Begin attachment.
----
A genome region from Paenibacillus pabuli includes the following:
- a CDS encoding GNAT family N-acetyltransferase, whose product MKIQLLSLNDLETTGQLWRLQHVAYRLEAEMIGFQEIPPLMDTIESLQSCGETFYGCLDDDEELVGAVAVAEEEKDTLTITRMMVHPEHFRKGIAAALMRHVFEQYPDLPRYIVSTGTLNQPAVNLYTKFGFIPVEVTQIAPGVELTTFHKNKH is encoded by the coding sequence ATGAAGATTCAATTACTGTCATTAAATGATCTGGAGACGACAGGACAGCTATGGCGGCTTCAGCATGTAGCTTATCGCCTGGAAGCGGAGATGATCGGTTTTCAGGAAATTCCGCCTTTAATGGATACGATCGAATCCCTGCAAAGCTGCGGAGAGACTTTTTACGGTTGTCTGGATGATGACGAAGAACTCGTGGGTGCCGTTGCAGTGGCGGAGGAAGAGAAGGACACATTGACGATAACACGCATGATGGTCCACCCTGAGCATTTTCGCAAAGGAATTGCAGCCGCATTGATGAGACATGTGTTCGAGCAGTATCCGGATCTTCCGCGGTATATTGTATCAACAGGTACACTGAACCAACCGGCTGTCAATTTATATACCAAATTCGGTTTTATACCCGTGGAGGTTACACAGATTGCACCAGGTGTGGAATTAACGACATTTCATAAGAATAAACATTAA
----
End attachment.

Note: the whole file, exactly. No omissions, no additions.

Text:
A genome region from Paenibacillus pabuli includes the following:
- a CDS encoding GNAT family N-acetyltransferase, whose product MKIQLLSLNDLETTGQLWRLQHVAYRLEAEMIGFQEIPPLMDTIESLQSCGETFYGCLDDDEELVGAVAVAEEEKDTLTITRMMVHPEHFRKGIAAALMRHVFEQYPDLPRYIVSTGTLNQPAVNLYTKFGFIPVEVTQIAPGVELTTFHKNKH is encoded by the coding sequence ATGAAGATTCAATTACTGTCATTAAATGATCTGGAGACGACAGGACAGCTATGGCGGCTTCAGCATGTAGCTTATCGCCTGGAAGCGGAGATGATCGGTTTTCAGGAAATTCCGCCTTTAATGGATACGATCGAATCCCTGCAAAGCTGCGGAGAGACTTTTTACGGTTGTCTGGATGATGACGAAGAACTCGTGGGTGCCGTTGCAGTGGCGGAGGAAGAGAAGGACACATTGACGATAACACGCATGATGGTCCACCCTGAGCATTTTCGCAAAGGAATTGCAGCCGCATTGATGAGACATGTGTTCGAGCAGTATCCGGATCTTCCGCGGTATATTGTATCAACAGGTACACTGAACCAACCGGCTGTCAATTTATATACCAAATTCGGTTTTATACCCGTGGAGGTTACACAGATTGCACCAGGTGTGGAATTAACGACATTTCATAAGAATAAACATTAA